In general, increased resolution will be preferred over clearing or filling a large block of pixels in one memory cycle as long as a block at least a quarter of the screen wide can be cleared in one cycle. Objects to be cleared on a CRT screen often occupy less than a quarter of CRT screen and, thus, increasing segment size in order to increase total possible displacement length becomes disadvantageous once the possible displacement is more than one-quarter the width of the screen. In many cases, the "Flash Write" feature of the prior art can be enabled on a device which can also operate according to this invention to clear or fill an entire line of pixels when necessary.
The decision as to how many column addresses and I/O lines to allocate to designating the starting segment and how many to allocate to designating the segment displacement is determined in the design of the memory device and ordinarily cannot be altered by the user. The embodiments of the invention described above can be implemented by using either a combination of existing control pins or a previously non-connected pin of a memory device to supply another enable line for activating the column decoder to operate according to this invention.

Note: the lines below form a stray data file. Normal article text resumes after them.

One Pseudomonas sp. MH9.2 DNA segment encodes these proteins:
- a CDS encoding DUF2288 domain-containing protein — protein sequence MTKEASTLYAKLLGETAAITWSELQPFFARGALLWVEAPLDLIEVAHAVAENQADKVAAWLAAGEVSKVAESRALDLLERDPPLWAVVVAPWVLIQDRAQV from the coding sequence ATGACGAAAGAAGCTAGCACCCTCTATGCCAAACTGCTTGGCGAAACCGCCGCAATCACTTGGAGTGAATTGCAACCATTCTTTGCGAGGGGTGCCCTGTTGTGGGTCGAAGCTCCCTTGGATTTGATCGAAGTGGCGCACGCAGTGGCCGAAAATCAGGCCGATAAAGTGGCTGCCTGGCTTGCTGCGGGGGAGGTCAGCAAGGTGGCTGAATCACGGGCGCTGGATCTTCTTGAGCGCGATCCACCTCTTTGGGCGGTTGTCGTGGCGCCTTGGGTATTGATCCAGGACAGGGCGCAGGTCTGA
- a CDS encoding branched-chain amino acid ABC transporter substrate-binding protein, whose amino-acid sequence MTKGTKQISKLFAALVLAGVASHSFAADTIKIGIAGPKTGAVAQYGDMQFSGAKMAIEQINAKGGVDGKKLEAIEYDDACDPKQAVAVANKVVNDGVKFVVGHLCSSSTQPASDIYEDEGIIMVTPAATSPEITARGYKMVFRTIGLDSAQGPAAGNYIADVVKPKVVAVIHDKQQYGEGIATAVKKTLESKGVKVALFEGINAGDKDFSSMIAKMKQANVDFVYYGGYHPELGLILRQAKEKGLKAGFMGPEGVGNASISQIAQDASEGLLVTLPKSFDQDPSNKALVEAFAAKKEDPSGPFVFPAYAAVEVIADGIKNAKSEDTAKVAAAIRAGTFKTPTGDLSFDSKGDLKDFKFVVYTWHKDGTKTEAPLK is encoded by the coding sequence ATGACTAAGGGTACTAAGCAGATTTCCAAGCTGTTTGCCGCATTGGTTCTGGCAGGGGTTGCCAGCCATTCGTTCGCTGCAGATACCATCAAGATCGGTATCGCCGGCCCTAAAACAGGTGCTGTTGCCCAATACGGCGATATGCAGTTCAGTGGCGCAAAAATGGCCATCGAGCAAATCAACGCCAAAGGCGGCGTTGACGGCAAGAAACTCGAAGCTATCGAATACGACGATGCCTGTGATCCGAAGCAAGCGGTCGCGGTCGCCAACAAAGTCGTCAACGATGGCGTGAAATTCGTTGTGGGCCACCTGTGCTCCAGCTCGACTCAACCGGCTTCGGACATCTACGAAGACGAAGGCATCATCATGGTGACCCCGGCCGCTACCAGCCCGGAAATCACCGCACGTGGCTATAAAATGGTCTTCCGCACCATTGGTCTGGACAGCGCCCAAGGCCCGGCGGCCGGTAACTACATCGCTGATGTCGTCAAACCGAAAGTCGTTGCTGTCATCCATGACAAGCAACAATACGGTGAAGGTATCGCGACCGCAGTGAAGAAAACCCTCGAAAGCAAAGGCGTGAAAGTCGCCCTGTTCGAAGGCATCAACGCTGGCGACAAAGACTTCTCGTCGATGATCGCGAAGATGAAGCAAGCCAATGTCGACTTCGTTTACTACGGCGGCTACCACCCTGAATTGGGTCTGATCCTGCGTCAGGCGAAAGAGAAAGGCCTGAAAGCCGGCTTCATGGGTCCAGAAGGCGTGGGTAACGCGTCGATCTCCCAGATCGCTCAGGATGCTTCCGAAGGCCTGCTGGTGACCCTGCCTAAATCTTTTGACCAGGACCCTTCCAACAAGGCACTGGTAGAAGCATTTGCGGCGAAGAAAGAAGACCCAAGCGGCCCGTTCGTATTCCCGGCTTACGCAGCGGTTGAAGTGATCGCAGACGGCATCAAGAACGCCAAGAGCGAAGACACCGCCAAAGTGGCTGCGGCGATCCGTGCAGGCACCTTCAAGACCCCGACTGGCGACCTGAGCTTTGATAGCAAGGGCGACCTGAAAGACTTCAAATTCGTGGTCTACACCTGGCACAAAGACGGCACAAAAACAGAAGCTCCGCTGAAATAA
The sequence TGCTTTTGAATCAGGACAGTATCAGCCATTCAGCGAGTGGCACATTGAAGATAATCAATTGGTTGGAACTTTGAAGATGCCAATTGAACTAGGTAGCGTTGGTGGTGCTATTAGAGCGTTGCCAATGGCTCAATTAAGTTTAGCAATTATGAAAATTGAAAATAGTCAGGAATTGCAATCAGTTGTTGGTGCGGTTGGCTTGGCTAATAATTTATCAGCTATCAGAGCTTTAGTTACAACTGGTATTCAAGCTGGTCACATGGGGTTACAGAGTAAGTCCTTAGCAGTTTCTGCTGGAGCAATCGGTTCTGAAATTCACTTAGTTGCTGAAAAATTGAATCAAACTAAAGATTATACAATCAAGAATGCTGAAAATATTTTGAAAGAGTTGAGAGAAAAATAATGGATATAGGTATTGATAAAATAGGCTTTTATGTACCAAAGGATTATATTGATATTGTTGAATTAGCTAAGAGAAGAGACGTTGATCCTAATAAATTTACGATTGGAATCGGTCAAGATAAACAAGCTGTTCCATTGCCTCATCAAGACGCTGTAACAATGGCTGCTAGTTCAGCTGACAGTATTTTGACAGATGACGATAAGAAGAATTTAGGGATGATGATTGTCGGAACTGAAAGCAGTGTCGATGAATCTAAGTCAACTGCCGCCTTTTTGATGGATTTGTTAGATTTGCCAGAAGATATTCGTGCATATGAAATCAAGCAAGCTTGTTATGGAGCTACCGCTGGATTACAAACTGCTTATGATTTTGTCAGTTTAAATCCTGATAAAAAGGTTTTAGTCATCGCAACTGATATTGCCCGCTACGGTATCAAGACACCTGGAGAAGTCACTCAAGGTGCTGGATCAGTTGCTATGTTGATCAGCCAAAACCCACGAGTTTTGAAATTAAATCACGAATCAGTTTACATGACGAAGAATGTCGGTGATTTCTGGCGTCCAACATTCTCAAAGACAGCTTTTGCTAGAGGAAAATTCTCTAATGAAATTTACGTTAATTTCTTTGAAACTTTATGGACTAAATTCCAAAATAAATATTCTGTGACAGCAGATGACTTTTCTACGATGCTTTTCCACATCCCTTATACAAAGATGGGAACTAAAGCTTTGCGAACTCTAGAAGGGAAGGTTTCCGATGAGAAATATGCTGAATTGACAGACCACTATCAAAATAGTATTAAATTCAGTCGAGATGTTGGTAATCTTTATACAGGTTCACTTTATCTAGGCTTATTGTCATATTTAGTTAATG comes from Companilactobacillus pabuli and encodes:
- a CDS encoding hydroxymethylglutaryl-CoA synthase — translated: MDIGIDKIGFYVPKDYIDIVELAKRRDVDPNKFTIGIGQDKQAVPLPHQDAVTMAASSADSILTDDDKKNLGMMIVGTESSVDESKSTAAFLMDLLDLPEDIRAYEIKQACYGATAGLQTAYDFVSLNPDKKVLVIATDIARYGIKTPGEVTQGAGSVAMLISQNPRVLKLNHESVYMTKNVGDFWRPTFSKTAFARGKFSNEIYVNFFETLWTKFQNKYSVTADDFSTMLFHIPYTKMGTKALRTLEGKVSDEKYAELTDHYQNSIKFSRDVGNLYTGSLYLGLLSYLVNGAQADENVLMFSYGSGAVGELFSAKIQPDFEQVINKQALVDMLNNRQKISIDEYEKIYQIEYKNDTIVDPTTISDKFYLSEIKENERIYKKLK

The present invention has been explained in relation to clearing or filling an object displayed on a CRT screen. However, it should be understood that the inventive concept of the invention can be applied to the manipulation of data in a memory array whether or not that memory controls a CRT display. For instance, "Segmented Flash Write" can be used to write a vector to memory by giving the starting point and the displacement of the vector.